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  • Locations: Cockburn Harbour, Turks and Caicos Islands
  • Program Terms: Fall, Spring
  • Homepage: Click to visit
  • Program Sponsor: Field Studies 
  • Restrictions: UGA applicants only
Dates / Deadlines:
Term Year App Deadline Decision Date Start Date End Date
Fall 2018 04/22/2018 ** Rolling Admission 08/27/2018 12/05/2018
Spring 2019 11/09/2018 ** Rolling Admission TBA TBA

** Indicates rolling admission application process. Applicants will be immediately notified of acceptance into this program and be able to complete post-decision materials prior to the term's application deadline.
Fact Sheet:
Program Category: Non-UGA Type of Instruction: Fieldwork/Research, Lecture
Language of Instruction: English Housing Type: Dorm/Student Residence
Academic Area: Anthropology, Biology, Ecology, Economics, Geography, Marine Sciences, Sociology Open to non-UGA students: No
Program Description:



CONNECT WITH SFS



MARINE RESOURCE STUDIES,
TURKS & CAICOS ISLANDS


PROGRAM DETAILS

  • Terms: Fall, Spring
  • Credits: 16 semester-hour credits
  • Prerequisites: One semester of college-level ecology, biology, or environmental studies/science; 18 years of age
  • Application Deadline: Rolling admissions. Early applications encouraged
  • Financial Aid: All accepted students can apply for need-based scholarships, grants, and loans


OVERVIEW

Snorkeling and scuba diving in the waters surrounding South Caicos, students learn field research and monitoring techniques to identify and assess the health of a wide range of marine organisms and habitats. Students learn observe the behavior of marine species, assess coastal and marine habitats, quantify fisheries resources, and analyze implications of fishery policies. In the community, students consider the challenges of assessing the rights and needs of local stakeholders and reconciling those with conservation goals—real-life dilemmas faced by governmental regulators and the residents of South Caicos.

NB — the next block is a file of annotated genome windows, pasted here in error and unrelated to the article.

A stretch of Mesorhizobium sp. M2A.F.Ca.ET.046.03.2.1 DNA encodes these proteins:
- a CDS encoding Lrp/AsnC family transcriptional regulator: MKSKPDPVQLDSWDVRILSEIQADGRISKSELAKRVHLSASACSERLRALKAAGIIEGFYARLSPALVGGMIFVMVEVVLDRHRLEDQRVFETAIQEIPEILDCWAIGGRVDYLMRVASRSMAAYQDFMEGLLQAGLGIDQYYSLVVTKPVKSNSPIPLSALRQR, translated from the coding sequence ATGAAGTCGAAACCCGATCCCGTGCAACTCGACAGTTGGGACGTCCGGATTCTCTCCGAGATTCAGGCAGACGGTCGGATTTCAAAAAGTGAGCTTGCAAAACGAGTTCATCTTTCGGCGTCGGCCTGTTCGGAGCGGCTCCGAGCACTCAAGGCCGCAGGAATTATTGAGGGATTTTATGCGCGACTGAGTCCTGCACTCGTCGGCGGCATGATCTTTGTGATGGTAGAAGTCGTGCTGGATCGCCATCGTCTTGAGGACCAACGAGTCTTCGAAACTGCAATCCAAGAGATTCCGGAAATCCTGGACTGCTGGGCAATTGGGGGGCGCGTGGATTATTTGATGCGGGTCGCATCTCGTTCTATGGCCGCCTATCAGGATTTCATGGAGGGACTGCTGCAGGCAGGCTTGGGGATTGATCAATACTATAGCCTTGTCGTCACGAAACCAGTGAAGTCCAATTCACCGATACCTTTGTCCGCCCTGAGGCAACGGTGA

WHAT YOU'LL STUDY

  • Marine ecology and conservation
  • Environmental impact assessment and monitoring
  • Traditional livelihoods
  • Marine Protected Areas assessment and management strategies
  • Sustainable tourism practices
  • Sustainable fishery practices
  • Small nation governance of resources
  • Valuation of natural resources


FIELD EXPERIENCES

  • Scuba diving and snorkeling for fish, coral, seagrass, and mangrove identification exercises
  • Excursion to neighboring Providenciales, Middle Caicos, and North Caicos, explore the caves and bat colonies, absorb local ecological knowledge of bush medicines and foods
  • Tagging sharks and sea turtles to collect morphological data and gain an understanding of population dynamics
  • Lectures by Department of the Environment and Maritime Affairs (DEMA) officials on the government’s fisheries regulations and enforcement
  • In-water coral bleaching exercise to collect data on coral health  

DIRECTED RESEARCH

Through Directed Research (DR)—as opposed to basic, applied, or independent research—students conduct research on a specific topic that is part of the SFS Center’s long-term strategic research plan, which has been developed in partnership with local community stakeholders and clients.

The course, taught by resident SFS faculty, provides students with the opportunity to apply the scientific process in a mentored field research project that addresses a local environmental issue. Through the DR project, students contribute to a growing body of scientific research that informs local conservation and resource management decisions.
 


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